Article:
There has been much opinion expressed on the future of our party, I add my opinion to the mix. If it helps to establish my credibility, I mention that I have had a good career, now retired, at a senior level in a leading global corporation and have sat on my share of boards, both corporate and charitable, as executive and non-executive. My area of specialism was corporate strategy but I have a degree in Economics and a Masters in Business Administration. Based on the above, I can be considered a professional manager.
We have roughly a four year timeframe before the likely next general election. Nigel as our leader has done an outstanding job and against all odds achieved influence (but not power); through that influence, Cameron committed to a referendum he never thought he would be in a position to hold and through that influence, we won it. We now need to take the next steps and build on the foundations Nigel laid. Our next target should be actual power, in the form of seats, most importantly in the UK parliament, so we can really improve this country for its citizens.
We know the First Past the Post system is rigged against new / smaller parties to favour the establishment. We know that a party needs about 40% of the vote in a parliamentary constituency to get elected. We also know that our support is spread relatively evenly in England and Wales and lightly in Northern Ireland and Scotland so we are a long way off gaining more than a handful of seats. Polling data tells us that we have made a limited impression in the minds of the public as a well-rounded party; we are seen as a party of immigration control and regaining economic / political sovereignty, more of a pressure group than a political party. We certainly need to continue to hold the government’s feet to the fire over Brexit, but surely that cannot be all. If, as I believe, members want more than this, we need to link our democratic libertarian values to a broader range of issues in the minds of the public (At this point, can I suggest that any member that hasn’t got round to it, reads the party constitution, if you download it, it will be about 15 pages, that’s about one hour of reading time). The 2015 general election manifesto was professionally written and may well have achieved its aim, as long as that aim was not to position UKIP as a party with a broad inspiring agenda.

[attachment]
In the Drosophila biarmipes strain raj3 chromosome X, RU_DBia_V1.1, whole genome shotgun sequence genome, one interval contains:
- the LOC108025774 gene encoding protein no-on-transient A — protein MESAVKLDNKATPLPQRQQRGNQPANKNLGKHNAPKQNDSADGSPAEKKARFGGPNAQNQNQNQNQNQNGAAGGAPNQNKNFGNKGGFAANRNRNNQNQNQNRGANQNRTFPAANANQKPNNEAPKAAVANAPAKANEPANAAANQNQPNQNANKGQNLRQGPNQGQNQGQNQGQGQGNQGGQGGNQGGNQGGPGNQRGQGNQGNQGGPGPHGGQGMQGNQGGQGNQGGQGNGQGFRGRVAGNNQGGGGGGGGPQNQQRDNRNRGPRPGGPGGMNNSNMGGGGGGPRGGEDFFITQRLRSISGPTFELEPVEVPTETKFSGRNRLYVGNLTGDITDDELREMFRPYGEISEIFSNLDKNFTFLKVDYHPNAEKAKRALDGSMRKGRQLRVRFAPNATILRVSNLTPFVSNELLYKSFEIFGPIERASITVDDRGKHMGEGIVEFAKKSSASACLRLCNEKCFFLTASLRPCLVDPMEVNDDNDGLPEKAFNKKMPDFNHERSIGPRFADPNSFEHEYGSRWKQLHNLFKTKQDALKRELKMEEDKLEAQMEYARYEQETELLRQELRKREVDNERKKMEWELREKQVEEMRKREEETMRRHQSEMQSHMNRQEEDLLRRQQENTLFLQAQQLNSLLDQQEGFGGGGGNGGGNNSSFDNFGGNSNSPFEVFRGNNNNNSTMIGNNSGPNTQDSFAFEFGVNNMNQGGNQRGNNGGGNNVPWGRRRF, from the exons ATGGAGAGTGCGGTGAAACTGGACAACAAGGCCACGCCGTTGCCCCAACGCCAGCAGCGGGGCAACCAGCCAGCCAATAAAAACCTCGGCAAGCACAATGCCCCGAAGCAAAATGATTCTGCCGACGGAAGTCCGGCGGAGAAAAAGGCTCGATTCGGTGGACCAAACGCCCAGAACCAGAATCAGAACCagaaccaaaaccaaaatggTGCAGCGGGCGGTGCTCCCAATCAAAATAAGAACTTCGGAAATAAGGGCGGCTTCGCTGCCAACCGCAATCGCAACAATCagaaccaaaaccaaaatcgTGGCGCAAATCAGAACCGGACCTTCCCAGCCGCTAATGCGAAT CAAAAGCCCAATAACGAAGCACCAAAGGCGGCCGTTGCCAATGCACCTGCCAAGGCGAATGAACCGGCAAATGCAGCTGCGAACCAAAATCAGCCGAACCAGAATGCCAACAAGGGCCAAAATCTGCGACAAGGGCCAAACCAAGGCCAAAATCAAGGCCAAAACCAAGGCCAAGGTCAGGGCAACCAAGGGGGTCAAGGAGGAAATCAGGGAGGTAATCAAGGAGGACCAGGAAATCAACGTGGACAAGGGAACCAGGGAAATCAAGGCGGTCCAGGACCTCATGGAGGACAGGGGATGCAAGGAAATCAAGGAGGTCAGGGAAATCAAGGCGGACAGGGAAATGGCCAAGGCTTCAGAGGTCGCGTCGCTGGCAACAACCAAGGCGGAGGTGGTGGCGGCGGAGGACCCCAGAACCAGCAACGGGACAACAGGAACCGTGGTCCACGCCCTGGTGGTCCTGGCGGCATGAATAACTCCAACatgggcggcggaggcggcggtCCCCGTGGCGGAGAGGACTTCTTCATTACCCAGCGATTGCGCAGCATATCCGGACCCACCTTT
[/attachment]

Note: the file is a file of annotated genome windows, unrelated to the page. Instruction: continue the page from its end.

There is a widespread distrust in the UK of the LibLabCon, an establishment elite that serve their own interests and those of their friends whilst pretending they care about the 99%. We know that the mainstream media is generally part of the establishment and therefore hostile to UKIP; we know that we do not have the resources or experience of the establishment parties but we have truth and integrity on our side and they are powerful weapons. We should aim to inspire not just disaffected Labour voters who feel ignored but the vast bulk of the population who know that the 1% don’t feel the pain of a collapsing health service, unaffordable house prices, crumbling infrastructure, and a struggling education system, because they can buy their way out of these problems.
We have a couple of years to get ourselves established with maybe 20-25% popular support and then a couple of years to target where that general support can be expanded and translated into winnable seats. There is work to be done to resource and professionalise our election machine; if the book, “UKIP – Inside the Campaign to Redraw the Map of British Politics” is reasonably accurate, we were completely under-resourced at head office during the last general election and it is remarkable that we managed such a high vote share even if it was not translated into seats. We need to start getting broad structures, key people and data in place, soon. We need to target issues that fit with our values and also at the same time, resonate with the broad public.